Hospital Design Affects Healing

While the architectural design of the building is probably not top of mind while sitting in a hospital emergency room or resting in labor & delivery, a lot of decision-making goes into ensuring that a patient’s stay is as pleasant and comfortable as possible. In a situation where minutes can mean life or death, the general layout of a hospital is critical to ensuring patients and hospital staff can move efficiently through the building.

Traditional hospital design, however, leaves a lot to be desired. The hallmark “hospital smell,” plain walls and brightly lit hallways can feel cold and unwelcoming. Although, more recently in the design and construction of hospitals, there has been a trend toward visual healing with the incorporation of natural light, outdoor gardens and better dining options. Studies have shown that modern facility accommodations and so-called extra amenities tend to evoke more confidence in the care that will be received and overall stronger patient satisfaction.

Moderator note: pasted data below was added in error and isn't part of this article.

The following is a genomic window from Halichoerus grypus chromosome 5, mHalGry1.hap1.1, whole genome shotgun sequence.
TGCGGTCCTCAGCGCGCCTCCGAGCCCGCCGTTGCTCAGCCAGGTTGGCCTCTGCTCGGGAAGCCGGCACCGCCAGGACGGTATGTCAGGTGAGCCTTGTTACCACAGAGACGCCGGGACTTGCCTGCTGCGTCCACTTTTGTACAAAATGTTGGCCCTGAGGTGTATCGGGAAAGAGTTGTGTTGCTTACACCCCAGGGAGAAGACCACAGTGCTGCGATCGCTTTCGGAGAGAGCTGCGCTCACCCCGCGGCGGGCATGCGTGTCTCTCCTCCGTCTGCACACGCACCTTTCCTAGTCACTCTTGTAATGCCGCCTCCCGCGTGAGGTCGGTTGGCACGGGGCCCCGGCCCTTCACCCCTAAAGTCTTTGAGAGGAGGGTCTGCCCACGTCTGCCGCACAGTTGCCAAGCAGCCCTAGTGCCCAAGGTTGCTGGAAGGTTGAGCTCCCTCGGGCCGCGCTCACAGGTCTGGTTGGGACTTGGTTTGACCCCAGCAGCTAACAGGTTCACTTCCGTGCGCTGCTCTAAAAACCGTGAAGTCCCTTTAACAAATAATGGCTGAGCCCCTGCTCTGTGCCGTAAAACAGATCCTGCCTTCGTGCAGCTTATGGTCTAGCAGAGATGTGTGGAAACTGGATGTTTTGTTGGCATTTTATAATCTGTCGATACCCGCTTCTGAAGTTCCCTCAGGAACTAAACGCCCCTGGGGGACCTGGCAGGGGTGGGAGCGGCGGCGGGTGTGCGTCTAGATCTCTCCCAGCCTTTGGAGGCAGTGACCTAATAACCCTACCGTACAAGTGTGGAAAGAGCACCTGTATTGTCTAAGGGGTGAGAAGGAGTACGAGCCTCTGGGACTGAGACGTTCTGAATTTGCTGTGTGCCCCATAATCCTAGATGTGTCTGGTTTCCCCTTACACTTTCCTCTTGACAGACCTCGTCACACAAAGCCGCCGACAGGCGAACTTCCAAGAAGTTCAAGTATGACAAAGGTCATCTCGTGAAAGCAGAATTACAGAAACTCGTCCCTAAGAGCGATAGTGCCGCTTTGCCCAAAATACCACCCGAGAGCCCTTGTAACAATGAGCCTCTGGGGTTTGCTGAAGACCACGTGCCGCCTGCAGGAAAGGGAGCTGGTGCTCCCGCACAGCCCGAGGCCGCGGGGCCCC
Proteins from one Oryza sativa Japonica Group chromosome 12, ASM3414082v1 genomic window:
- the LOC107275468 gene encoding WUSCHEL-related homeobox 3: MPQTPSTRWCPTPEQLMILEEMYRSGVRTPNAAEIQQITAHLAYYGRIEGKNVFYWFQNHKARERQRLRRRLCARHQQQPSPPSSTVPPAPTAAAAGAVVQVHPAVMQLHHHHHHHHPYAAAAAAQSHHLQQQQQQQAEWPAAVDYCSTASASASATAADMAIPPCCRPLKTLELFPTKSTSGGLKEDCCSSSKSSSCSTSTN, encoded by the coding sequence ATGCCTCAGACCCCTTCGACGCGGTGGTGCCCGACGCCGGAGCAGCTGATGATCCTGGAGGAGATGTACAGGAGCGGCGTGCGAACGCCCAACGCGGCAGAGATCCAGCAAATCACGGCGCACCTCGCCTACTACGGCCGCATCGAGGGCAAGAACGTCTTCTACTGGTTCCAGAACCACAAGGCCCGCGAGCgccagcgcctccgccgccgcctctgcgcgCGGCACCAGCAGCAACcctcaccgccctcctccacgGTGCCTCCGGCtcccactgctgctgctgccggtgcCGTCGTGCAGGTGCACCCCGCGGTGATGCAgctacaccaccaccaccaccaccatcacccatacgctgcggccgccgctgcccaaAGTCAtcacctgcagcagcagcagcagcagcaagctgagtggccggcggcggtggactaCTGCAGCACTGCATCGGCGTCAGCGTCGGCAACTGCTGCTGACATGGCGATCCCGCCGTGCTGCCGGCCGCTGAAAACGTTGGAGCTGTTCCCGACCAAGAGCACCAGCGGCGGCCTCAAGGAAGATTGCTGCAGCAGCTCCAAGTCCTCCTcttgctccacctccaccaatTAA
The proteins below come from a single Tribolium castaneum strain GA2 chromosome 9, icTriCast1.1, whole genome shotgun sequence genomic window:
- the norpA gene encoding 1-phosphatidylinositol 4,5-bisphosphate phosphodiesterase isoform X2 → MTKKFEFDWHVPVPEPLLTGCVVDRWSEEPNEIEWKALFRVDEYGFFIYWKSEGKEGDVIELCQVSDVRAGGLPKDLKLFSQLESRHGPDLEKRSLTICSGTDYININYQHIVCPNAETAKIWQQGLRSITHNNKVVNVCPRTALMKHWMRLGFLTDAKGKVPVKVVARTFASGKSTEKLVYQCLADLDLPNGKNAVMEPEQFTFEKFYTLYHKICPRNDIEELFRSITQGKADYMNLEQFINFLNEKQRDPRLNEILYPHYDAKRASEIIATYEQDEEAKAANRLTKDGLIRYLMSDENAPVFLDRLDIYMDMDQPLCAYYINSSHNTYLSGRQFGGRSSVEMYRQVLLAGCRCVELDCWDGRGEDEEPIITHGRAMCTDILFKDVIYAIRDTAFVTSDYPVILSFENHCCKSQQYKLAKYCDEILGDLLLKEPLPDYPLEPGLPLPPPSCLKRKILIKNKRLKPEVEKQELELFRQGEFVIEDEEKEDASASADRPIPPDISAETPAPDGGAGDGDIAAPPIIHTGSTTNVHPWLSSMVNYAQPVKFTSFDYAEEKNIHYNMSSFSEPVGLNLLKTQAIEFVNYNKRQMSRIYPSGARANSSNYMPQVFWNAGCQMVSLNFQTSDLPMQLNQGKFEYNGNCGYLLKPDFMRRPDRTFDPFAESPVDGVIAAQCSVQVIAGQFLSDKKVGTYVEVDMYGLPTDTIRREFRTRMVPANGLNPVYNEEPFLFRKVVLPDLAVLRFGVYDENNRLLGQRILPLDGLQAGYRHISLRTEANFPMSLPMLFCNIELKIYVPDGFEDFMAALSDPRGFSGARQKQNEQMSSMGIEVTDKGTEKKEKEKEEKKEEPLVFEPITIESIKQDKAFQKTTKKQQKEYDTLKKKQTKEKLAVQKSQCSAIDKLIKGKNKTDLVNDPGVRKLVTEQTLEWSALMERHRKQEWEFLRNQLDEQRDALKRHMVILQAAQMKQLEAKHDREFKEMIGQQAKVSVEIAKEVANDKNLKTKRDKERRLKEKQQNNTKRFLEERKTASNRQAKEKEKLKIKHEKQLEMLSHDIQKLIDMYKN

Architectural Design Provides Measurable Results

It’s not all just aesthetics though. McGill University, located near Montreal in Canada, renovated its facility to eliminate shared intensive care unit rooms. Most patients prefer the privacy of separate rooms and it also led to a decrease in the spread of bacterial infection by 50%.

Incorporating more windows into a building’s exterior can increase the construction and energy costs, as well as the maintenance requirements for the facility. Recovering patients, however, have proven to respond more positively—from reduced stress to higher pain tolerance—to views of the outside environment versus the sterile hospital walls. It is for this reason that hospitals have taken a more cost-effective approach and begun to integrate gardens or atriums filled with natural plants for patients and their families to access freely.

An acute psychiatric unit in the United States took steps to creating a more inviting lounge space by decorating the traditionally bland walls with realistic scenes of nature. Within a few weeks, there was a noticeable change in the behavior of the patients and a 70% decrease in as-needed injections. Less as-needed injections administered meant a savings of nearly $30,000 in drug costs. So while these extra amenities may require a larger upfront construction cost, the expenditure has been deemed beneficial to both patients and hospital personnel in the long-run.

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